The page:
Opinion | A Day to Celebrate, and a Call to Action

Dr. Anahita Keyhani, Senior Director, Scientific Operations, Mass Spectrometry and Method Development, joined Altasciences in May 2015. She leads a team of over 60 bioanalytical experts dedicated to regulated bioanalytical method development, validation, and sample analysis, from preclinical to Phase IV. In addition to her role as a scientific and client relationship manager, she actively trains, coaches, and mentors scientists from cross-functional departments throughout Altasciences. In this op-ed, Dr. Keyhani reflects on International Day of Women and Science, and how we, as a global community, can work toward gender parity in the scientific field.

As a mother, scientist, leader, and immigrant, it is an honor to be included in Altasciences’ celebration of International Day of Women and Girls in Science. We live in a time when, around the world, more and more women have access to technology, such as social media and satellite TV, that allows them to see how other women are living—and importantly, how women are succeeding. Women in leadership positions now have the opportunity to share their knowledge in order to help elevate those who might not have support from local sources. In turn, those women see others from their own cultures succeeding, and they’re able to envision themselves doing the same. Representation matters. One of the challenges I’ve noticed that women in the workplace have in common, regardless of industry, expertise, or level of accomplishment, is how to communicate and advocate for themselves and their teams within organizational hierarchies. The unprecedented access to knowledge and technology has facilitated our ability to share our experiences in a variety of ways. These evolving means of communication provide women with knowledge and vision, and more than ever, we can empower others and be empowered to define our own success.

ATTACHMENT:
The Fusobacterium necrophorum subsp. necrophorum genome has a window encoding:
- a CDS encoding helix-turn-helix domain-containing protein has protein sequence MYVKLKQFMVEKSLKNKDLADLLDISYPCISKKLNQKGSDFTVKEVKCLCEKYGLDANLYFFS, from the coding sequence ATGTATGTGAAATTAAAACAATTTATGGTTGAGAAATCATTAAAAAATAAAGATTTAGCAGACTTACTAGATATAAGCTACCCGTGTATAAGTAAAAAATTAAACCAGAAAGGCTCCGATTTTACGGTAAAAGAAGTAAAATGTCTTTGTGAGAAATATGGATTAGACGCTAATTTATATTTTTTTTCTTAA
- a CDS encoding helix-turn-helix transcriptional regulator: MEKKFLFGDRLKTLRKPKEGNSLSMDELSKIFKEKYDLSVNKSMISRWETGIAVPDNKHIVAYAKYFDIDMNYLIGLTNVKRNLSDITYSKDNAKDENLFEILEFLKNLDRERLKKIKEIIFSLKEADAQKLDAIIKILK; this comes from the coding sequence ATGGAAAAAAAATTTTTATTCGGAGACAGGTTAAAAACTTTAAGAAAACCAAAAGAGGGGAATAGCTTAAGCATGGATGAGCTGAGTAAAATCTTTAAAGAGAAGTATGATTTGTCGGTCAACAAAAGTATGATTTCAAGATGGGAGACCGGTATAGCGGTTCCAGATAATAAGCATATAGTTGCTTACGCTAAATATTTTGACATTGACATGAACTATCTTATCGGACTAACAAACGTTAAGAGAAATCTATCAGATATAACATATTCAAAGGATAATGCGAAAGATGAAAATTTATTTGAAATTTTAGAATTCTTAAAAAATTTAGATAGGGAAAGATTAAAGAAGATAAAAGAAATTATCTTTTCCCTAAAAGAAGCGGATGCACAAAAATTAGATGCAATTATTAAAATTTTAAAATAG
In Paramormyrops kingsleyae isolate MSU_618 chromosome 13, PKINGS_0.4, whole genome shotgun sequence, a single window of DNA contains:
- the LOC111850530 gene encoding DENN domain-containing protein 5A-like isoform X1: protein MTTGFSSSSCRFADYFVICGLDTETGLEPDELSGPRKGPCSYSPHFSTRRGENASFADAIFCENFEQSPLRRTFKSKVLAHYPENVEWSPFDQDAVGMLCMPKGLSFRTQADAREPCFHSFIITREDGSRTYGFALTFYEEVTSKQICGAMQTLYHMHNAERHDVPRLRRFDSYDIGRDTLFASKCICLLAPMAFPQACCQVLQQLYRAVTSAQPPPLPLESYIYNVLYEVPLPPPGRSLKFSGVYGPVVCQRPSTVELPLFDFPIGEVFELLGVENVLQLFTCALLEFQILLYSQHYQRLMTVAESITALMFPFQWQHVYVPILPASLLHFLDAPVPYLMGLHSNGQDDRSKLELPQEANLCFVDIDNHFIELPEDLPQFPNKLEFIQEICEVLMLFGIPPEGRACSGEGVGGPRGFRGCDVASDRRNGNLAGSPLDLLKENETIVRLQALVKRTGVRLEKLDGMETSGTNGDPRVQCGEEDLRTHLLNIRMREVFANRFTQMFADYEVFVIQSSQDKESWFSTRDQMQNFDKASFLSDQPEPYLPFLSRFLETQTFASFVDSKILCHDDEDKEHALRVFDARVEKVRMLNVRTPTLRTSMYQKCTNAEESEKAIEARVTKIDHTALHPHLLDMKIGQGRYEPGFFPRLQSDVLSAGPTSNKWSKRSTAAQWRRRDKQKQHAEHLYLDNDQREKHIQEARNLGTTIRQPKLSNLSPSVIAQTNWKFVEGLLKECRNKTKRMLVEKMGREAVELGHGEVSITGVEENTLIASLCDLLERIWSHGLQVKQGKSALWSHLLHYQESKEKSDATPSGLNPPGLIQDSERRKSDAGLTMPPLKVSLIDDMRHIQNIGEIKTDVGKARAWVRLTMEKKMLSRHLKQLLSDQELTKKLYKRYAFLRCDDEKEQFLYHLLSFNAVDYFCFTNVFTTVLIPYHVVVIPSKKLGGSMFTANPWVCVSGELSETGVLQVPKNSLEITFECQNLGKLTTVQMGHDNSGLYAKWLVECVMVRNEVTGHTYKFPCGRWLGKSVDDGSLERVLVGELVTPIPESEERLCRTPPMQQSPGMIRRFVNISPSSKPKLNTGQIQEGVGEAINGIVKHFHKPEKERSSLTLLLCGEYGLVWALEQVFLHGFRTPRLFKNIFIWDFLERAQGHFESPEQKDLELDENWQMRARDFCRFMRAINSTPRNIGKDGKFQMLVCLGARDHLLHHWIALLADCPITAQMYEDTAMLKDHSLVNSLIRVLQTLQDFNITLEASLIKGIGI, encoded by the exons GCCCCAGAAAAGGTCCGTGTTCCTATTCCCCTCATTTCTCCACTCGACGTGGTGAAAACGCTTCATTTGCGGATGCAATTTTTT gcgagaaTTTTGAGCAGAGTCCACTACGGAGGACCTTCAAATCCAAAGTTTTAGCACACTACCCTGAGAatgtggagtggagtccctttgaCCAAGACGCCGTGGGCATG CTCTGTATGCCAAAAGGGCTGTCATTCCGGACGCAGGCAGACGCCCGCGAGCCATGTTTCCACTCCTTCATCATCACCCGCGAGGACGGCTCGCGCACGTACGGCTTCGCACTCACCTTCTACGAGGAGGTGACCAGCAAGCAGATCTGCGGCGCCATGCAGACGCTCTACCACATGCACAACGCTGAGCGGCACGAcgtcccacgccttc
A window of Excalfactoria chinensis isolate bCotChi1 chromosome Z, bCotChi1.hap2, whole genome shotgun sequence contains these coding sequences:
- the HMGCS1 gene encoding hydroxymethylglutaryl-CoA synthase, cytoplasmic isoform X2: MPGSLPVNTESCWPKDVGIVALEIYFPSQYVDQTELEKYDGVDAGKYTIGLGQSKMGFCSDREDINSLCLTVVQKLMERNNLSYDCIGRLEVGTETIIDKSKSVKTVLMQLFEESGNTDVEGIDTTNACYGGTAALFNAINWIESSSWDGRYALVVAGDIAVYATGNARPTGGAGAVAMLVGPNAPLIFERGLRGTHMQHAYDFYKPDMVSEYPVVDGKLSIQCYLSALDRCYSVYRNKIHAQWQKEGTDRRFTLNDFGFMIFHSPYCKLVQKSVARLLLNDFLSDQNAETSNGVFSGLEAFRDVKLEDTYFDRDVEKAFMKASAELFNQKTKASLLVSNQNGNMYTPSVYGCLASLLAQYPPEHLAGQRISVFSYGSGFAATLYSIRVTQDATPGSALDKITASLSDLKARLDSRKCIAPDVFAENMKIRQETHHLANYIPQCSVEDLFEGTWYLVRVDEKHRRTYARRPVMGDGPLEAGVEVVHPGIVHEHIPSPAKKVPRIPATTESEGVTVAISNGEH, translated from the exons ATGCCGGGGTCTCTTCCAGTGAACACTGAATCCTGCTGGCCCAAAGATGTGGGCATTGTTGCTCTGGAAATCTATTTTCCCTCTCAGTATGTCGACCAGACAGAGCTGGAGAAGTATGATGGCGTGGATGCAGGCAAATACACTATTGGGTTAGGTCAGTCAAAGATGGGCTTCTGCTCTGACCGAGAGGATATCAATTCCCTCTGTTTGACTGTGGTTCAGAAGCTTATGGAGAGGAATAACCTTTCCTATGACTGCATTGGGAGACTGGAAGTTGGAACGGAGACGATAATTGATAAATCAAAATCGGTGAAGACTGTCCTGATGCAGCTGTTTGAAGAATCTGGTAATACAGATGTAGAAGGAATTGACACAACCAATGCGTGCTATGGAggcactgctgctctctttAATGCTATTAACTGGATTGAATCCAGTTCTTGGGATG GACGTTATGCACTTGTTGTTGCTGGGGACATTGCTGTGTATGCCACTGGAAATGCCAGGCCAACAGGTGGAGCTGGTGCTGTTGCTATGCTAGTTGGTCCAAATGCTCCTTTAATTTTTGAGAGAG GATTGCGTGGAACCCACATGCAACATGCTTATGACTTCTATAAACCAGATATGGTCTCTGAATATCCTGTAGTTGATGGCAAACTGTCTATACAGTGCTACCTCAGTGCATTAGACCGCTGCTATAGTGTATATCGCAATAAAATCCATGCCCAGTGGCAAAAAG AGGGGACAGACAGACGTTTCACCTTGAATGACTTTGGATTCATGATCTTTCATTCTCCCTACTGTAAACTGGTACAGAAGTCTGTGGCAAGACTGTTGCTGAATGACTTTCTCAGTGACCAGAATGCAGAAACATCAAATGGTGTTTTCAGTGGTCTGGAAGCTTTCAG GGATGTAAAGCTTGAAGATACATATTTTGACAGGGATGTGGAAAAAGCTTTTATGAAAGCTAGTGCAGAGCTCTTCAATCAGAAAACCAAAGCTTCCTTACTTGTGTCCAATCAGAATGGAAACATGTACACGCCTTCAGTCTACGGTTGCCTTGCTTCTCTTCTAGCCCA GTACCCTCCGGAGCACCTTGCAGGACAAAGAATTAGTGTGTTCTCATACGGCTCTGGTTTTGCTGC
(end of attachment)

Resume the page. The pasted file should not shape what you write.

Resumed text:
Knowledge is something you take with you wherever you go. Science is international and has no borders. A career in science often is seen as a path of opportunity—it was for me. Those of us who have achieved success in science should use our connections and platforms to share lessons we’ve learned and encourage the journey of others. There are so many opportunities to grow in life sciences and build a rewarding career. Here at Altasciences, and through my membership and participation in Women In Bio and American Association of Pharmaceutical Scientists (AAPS), I love talking to, motivating, training, and empowering younger people in science. I’m proud to say that right now, our bioanalytical laboratory has at least seven employees in graduate school part-time. It’s both our duty and privilege as women in science to help fellow women actualize their visions, and to help them develop their careers for personal satisfaction and to be impactful in science while maintaining a healthy work/life balance.


Another continued barrier for women in science: access to maternity leave and proper childcare. According to The Mom Project, an estimated 43% of highly skilled women leave the workforce once they become mothers. Women should also have the ability to pursue rewarding careers and whatever else they want for their lives. Women who are fortunate enough to live in a place that invests in maternity leave and subsidized, affordable, high-quality childcare have the opportunity to pursue a career as well as motherhood, if they desire. As an immigrant without extended family support, maternity leave and having access to safe and secure childcare enabled my husband and I to pursue our careers with peace of mind.

International Day of Women and Girls in Science is a celebration of progress, and a reminder of the need for equality and access for many around the world. The day was adopted by UN resolution in 2015 and signified a widespread commitment to equal access for education and opportunity in scientific fields. We’ve simultaneously made progress since then but have a long way to go globally. Those of us in leadership positions have unique opportunities to improve gender parity, and I hope the awareness raised by this day serves as a call to action for all of us. I’m fond of this quote from Mother Teresa: “Not all of us can do great things. But we can do small things with great love.” Let us all channel its meaning and focus on individual and collective contribution in our workplaces and communities; we must be intentional in our engagement and in sharing our knowledge and experiences to help support our goal of gender parity.

Continue the conversation with Dr. Keyhani on LinkedIn.

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